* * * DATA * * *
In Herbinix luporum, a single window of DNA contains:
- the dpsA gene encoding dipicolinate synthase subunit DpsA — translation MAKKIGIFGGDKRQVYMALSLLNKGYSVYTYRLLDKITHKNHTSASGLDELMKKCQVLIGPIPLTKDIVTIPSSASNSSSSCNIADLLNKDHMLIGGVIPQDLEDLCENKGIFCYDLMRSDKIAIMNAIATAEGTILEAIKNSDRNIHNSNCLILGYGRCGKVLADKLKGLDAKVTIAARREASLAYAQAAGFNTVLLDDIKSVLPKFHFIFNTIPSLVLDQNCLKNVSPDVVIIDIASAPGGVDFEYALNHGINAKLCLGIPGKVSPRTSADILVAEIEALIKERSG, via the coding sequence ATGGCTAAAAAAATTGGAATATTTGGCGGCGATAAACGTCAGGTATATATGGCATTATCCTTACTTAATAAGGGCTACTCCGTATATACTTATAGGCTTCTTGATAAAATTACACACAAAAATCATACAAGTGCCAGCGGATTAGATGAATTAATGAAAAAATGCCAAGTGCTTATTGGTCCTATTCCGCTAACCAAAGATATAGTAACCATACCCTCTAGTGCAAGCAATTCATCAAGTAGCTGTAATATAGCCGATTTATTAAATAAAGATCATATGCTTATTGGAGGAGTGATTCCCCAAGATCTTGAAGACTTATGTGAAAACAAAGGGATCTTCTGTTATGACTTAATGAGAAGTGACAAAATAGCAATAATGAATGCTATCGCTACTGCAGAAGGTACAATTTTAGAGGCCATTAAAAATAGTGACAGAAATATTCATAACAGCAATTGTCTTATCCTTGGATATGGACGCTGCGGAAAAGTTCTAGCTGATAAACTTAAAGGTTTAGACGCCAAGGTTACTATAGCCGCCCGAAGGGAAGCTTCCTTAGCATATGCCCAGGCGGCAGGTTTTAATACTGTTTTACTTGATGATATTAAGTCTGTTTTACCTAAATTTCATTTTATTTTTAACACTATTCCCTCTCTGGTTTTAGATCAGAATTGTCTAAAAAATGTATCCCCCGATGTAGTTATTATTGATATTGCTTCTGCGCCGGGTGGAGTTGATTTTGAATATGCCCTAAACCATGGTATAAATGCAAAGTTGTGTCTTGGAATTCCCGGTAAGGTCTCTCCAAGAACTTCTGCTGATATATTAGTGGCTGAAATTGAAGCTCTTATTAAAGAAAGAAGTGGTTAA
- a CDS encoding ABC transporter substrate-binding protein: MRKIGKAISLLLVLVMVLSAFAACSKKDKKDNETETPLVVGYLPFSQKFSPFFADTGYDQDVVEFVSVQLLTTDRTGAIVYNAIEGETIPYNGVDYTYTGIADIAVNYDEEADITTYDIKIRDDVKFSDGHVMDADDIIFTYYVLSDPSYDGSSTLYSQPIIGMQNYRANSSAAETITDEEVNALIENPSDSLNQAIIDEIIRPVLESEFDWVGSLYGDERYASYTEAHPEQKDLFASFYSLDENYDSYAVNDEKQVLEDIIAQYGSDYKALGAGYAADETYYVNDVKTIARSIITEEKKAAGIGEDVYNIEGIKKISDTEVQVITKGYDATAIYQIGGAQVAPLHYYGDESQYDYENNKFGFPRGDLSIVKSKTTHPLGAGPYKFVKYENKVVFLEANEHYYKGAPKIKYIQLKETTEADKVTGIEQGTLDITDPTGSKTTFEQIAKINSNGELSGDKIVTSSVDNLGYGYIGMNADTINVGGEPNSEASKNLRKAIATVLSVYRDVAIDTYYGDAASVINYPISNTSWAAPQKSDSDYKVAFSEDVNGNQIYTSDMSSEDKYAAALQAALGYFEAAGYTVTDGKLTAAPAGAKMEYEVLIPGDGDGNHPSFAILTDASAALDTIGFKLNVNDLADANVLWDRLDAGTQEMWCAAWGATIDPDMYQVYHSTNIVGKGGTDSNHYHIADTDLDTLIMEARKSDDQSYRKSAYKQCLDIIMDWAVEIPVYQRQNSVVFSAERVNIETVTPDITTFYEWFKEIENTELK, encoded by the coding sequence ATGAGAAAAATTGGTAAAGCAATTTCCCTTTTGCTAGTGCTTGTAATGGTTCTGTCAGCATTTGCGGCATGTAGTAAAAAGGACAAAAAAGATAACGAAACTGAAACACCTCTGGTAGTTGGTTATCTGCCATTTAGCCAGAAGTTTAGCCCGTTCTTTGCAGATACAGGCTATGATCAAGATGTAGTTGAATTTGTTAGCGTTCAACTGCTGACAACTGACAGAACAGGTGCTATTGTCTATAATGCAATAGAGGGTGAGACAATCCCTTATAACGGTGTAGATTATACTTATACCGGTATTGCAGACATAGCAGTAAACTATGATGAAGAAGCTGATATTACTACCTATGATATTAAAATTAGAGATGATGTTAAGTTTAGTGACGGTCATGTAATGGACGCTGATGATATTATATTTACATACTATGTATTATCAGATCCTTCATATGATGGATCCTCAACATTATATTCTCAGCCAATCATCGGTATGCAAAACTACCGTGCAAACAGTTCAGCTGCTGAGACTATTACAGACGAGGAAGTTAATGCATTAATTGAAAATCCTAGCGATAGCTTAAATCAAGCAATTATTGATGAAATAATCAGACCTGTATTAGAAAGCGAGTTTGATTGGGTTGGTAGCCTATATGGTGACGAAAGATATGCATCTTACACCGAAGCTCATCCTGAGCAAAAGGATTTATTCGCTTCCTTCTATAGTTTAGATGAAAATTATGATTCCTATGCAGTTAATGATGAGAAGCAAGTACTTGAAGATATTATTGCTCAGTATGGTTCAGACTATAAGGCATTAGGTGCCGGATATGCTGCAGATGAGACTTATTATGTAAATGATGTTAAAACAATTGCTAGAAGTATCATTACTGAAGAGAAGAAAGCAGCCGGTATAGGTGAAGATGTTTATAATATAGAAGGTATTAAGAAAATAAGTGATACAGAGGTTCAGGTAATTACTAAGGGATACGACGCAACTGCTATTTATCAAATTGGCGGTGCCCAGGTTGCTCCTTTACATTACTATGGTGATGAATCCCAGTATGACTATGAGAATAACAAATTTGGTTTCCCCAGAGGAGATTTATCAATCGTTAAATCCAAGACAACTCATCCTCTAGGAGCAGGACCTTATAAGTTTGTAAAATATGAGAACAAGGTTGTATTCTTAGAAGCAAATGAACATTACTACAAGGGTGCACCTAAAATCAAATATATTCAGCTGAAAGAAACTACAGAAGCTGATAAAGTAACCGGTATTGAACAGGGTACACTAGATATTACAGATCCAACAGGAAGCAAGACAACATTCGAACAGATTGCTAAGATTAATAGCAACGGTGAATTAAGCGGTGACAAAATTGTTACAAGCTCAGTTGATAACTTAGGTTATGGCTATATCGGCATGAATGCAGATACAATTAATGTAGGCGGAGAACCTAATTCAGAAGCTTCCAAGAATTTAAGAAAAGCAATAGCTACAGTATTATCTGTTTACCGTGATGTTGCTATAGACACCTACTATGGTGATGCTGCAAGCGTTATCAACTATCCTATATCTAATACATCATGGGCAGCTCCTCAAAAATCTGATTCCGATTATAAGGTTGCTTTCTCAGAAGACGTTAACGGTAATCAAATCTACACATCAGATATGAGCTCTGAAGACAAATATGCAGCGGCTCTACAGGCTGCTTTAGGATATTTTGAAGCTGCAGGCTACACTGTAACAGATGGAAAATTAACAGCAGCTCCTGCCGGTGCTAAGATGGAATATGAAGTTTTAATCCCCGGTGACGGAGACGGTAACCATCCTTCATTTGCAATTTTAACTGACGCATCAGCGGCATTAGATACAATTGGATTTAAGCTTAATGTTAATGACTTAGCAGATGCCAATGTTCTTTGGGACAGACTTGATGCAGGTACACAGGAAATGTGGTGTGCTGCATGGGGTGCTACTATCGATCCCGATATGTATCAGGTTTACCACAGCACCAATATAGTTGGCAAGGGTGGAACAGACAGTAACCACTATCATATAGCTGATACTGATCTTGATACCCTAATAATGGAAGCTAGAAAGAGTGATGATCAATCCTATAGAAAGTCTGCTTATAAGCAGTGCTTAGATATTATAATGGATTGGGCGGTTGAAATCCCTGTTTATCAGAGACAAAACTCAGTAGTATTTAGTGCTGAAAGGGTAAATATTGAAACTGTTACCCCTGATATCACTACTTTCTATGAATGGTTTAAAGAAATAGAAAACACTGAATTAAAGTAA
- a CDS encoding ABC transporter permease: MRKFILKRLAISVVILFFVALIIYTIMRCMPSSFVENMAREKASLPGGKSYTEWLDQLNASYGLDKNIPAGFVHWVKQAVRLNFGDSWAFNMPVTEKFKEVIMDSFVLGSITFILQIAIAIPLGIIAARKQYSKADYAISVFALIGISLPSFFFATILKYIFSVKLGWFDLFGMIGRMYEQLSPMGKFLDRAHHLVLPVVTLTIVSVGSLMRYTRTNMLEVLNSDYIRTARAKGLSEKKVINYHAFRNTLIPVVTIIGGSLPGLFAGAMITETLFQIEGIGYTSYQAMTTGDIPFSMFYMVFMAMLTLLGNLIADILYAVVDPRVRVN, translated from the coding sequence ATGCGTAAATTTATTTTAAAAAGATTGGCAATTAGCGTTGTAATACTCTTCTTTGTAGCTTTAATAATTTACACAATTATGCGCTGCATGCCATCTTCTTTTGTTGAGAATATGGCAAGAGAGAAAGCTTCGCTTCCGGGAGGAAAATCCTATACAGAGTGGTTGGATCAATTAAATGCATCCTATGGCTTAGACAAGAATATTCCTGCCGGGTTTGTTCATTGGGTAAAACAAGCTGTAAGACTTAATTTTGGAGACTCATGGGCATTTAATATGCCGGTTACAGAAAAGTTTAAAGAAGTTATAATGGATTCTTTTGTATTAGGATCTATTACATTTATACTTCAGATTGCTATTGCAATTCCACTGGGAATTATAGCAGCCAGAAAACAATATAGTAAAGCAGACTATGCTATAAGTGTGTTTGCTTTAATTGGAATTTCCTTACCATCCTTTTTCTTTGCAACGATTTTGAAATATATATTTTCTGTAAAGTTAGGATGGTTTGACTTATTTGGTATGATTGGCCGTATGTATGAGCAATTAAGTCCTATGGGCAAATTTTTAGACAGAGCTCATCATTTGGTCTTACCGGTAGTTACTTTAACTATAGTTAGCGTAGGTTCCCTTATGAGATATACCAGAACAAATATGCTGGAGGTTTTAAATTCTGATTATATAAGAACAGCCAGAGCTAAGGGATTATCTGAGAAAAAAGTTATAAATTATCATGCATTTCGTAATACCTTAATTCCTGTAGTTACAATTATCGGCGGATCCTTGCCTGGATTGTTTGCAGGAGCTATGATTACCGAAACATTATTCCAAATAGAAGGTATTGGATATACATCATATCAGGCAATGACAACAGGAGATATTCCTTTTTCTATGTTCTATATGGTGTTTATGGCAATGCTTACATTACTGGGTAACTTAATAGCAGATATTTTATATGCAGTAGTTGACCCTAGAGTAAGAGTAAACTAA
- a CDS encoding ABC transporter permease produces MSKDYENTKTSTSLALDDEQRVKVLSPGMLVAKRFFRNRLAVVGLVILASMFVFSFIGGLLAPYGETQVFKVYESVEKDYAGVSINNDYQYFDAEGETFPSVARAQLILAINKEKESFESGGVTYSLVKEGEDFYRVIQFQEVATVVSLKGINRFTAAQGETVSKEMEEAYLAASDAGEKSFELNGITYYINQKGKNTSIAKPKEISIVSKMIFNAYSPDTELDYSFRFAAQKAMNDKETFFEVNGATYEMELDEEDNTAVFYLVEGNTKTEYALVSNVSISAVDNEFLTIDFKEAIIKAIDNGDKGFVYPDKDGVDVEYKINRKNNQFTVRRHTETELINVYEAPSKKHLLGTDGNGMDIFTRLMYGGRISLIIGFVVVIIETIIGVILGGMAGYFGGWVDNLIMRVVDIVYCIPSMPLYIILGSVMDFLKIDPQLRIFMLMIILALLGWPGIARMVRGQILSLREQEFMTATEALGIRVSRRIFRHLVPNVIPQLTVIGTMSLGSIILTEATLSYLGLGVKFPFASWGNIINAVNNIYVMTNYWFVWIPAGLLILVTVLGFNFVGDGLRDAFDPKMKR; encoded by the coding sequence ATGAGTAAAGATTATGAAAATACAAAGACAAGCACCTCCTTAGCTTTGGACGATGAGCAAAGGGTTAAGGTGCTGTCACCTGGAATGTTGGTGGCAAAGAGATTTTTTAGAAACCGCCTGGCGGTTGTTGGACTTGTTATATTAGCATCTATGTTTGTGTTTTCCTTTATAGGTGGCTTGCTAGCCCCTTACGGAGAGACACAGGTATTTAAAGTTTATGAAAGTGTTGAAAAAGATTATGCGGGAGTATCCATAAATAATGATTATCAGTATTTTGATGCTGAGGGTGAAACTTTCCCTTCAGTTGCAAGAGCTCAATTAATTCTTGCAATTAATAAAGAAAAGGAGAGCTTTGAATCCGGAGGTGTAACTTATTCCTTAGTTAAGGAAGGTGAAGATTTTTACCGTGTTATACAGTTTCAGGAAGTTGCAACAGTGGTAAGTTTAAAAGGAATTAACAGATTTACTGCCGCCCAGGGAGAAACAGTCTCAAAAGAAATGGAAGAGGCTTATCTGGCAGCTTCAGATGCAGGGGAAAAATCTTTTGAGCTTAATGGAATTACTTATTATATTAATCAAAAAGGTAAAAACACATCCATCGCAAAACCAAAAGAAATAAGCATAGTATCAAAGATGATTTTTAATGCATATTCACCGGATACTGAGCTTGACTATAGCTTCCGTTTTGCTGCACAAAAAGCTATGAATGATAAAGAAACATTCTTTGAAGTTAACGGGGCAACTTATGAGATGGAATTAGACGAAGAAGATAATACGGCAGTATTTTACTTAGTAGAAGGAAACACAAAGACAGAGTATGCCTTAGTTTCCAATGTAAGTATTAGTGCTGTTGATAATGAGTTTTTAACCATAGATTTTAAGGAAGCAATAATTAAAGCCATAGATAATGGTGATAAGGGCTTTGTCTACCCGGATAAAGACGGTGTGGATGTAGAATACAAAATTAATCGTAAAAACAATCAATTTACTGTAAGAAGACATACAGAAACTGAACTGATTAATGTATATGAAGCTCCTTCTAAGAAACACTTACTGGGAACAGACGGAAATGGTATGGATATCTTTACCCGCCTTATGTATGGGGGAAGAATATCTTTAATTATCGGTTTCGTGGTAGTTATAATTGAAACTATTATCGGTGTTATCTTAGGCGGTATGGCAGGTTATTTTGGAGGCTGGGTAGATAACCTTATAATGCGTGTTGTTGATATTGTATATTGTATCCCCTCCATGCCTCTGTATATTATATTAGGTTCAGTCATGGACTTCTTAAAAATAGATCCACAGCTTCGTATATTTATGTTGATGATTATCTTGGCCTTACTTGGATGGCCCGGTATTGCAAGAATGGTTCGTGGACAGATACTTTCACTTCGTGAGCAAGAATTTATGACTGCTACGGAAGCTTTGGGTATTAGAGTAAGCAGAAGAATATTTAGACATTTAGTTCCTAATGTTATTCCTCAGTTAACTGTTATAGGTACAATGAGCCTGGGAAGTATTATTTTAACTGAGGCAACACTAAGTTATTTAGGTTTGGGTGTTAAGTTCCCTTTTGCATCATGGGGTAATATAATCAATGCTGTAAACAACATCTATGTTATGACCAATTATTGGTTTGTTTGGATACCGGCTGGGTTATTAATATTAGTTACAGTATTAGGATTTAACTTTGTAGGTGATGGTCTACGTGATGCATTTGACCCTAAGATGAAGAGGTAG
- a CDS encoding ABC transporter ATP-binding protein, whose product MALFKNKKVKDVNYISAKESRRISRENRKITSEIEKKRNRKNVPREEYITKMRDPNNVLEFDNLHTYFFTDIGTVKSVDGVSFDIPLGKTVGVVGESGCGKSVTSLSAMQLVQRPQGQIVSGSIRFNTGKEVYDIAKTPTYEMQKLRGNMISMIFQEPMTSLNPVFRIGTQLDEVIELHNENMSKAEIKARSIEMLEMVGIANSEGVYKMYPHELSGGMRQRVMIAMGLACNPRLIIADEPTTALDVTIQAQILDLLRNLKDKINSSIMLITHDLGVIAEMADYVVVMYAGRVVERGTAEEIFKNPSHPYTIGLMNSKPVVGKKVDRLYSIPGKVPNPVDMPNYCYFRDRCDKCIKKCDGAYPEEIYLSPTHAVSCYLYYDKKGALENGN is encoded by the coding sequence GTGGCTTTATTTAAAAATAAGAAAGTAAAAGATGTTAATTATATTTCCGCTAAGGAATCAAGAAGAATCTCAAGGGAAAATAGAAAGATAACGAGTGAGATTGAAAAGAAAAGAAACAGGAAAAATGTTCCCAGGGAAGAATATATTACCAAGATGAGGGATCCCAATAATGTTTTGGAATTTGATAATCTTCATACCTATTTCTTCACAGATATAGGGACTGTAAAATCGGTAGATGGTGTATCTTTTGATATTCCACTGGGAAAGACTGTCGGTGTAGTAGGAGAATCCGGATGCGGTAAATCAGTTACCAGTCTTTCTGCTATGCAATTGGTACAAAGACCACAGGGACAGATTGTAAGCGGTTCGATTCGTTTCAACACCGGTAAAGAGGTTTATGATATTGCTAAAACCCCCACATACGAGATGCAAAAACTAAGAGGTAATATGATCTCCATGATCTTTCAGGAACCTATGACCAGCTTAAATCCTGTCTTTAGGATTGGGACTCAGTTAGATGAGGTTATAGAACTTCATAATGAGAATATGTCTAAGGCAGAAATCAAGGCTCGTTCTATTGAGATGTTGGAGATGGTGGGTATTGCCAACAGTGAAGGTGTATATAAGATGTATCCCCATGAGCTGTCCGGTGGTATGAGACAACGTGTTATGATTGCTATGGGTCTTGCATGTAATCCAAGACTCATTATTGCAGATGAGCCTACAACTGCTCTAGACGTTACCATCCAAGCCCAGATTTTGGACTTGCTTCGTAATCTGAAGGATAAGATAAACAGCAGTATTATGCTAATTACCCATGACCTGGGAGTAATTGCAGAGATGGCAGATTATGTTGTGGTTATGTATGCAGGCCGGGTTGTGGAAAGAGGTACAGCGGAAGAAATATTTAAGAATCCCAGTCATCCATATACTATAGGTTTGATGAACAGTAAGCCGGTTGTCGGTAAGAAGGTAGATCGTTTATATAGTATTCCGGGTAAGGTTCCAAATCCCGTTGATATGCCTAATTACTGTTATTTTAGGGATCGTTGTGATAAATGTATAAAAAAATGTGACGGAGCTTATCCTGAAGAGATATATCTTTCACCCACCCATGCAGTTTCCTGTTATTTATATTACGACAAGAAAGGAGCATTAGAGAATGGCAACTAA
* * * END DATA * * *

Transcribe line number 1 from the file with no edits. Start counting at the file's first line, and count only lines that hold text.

In Herbinix luporum, a single window of DNA contains: